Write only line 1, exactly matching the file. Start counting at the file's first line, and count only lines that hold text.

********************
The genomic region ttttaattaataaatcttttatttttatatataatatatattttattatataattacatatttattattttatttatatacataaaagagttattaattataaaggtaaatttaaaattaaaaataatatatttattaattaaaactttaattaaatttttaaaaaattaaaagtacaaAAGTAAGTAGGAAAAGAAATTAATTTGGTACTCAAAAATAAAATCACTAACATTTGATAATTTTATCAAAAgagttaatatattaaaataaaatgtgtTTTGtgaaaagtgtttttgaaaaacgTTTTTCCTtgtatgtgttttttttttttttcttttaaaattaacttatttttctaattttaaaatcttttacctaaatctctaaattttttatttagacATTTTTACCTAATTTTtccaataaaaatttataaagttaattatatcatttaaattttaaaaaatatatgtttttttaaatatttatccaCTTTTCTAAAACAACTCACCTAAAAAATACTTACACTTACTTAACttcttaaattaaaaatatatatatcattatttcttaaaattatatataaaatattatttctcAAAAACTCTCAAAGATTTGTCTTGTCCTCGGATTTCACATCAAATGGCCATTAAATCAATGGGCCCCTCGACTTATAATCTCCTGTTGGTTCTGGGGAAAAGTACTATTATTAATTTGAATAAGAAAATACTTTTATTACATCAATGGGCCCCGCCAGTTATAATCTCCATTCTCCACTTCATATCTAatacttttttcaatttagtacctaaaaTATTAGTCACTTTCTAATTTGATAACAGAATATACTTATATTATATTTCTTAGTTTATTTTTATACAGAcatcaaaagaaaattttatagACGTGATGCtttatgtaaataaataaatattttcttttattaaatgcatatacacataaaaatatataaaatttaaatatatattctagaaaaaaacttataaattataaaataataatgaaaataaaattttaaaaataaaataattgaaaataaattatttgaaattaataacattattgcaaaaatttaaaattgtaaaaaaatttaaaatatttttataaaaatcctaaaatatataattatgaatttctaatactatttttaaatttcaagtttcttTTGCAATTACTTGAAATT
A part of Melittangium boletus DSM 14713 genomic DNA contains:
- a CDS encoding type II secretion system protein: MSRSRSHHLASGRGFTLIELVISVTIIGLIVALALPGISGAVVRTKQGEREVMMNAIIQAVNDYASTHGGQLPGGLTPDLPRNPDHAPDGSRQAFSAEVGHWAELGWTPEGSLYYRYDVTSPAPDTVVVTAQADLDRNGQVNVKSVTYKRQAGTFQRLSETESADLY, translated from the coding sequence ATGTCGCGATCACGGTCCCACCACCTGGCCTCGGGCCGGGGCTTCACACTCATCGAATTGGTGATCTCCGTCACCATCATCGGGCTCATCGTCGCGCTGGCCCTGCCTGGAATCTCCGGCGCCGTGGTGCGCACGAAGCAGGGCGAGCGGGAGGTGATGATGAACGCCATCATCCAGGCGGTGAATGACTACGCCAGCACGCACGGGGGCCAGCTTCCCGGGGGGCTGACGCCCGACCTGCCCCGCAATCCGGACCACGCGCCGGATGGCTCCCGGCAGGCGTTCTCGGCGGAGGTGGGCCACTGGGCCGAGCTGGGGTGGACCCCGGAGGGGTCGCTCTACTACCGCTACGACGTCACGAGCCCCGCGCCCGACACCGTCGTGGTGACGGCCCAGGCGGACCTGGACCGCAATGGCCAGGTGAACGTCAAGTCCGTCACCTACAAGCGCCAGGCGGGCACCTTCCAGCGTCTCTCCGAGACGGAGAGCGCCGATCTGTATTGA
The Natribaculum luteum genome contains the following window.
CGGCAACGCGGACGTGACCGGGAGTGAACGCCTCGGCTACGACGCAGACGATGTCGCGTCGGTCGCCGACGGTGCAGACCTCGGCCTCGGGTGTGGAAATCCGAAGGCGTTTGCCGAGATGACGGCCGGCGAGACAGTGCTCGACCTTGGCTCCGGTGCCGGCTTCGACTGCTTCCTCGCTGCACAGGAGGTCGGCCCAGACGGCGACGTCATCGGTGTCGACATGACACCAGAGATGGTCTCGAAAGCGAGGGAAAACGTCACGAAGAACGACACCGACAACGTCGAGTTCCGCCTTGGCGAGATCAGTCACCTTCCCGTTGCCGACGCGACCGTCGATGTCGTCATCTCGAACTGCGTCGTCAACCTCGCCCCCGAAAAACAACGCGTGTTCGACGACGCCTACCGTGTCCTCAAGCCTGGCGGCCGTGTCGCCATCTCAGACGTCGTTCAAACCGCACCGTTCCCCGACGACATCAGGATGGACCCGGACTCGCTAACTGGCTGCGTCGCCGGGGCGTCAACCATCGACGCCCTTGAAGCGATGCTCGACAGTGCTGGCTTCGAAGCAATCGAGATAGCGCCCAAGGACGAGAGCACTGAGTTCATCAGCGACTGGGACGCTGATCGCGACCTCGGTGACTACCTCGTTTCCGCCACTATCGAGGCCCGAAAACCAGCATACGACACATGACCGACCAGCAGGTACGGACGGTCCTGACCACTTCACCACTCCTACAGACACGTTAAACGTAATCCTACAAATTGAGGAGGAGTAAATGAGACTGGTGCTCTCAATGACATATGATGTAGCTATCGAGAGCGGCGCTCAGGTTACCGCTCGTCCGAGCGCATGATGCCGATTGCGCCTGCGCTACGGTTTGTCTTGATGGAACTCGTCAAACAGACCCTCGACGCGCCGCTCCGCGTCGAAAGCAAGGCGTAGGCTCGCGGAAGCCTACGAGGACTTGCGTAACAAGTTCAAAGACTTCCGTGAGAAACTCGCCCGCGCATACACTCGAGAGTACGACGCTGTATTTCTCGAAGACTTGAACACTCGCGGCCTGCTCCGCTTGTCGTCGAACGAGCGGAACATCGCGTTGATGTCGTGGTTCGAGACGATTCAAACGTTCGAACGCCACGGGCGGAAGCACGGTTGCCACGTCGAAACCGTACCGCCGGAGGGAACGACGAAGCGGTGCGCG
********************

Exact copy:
The genomic region ttttaattaataaatcttttatttttatatataatatatattttattatataattacatatttattattttatttatatacataaaagagttattaattataaaggtaaatttaaaattaaaaataatatatttattaattaaaactttaattaaatttttaaaaaattaaaagtacaaAAGTAAGTAGGAAAAGAAATTAATTTGGTACTCAAAAATAAAATCACTAACATTTGATAATTTTATCAAAAgagttaatatattaaaataaaatgtgtTTTGtgaaaagtgtttttgaaaaacgTTTTTCCTtgtatgtgttttttttttttttcttttaaaattaacttatttttctaattttaaaatcttttacctaaatctctaaattttttatttagacATTTTTACCTAATTTTtccaataaaaatttataaagttaattatatcatttaaattttaaaaaatatatgtttttttaaatatttatccaCTTTTCTAAAACAACTCACCTAAAAAATACTTACACTTACTTAACttcttaaattaaaaatatatatatcattatttcttaaaattatatataaaatattatttctcAAAAACTCTCAAAGATTTGTCTTGTCCTCGGATTTCACATCAAATGGCCATTAAATCAATGGGCCCCTCGACTTATAATCTCCTGTTGGTTCTGGGGAAAAGTACTATTATTAATTTGAATAAGAAAATACTTTTATTACATCAATGGGCCCCGCCAGTTATAATCTCCATTCTCCACTTCATATCTAatacttttttcaatttagtacctaaaaTATTAGTCACTTTCTAATTTGATAACAGAATATACTTATATTATATTTCTTAGTTTATTTTTATACAGAcatcaaaagaaaattttatagACGTGATGCtttatgtaaataaataaatattttcttttattaaatgcatatacacataaaaatatataaaatttaaatatatattctagaaaaaaacttataaattataaaataataatgaaaataaaattttaaaaataaaataattgaaaataaattatttgaaattaataacattattgcaaaaatttaaaattgtaaaaaaatttaaaatatttttataaaaatcctaaaatatataattatgaatttctaatactatttttaaatttcaagtttcttTTGCAATTACTTGAAATT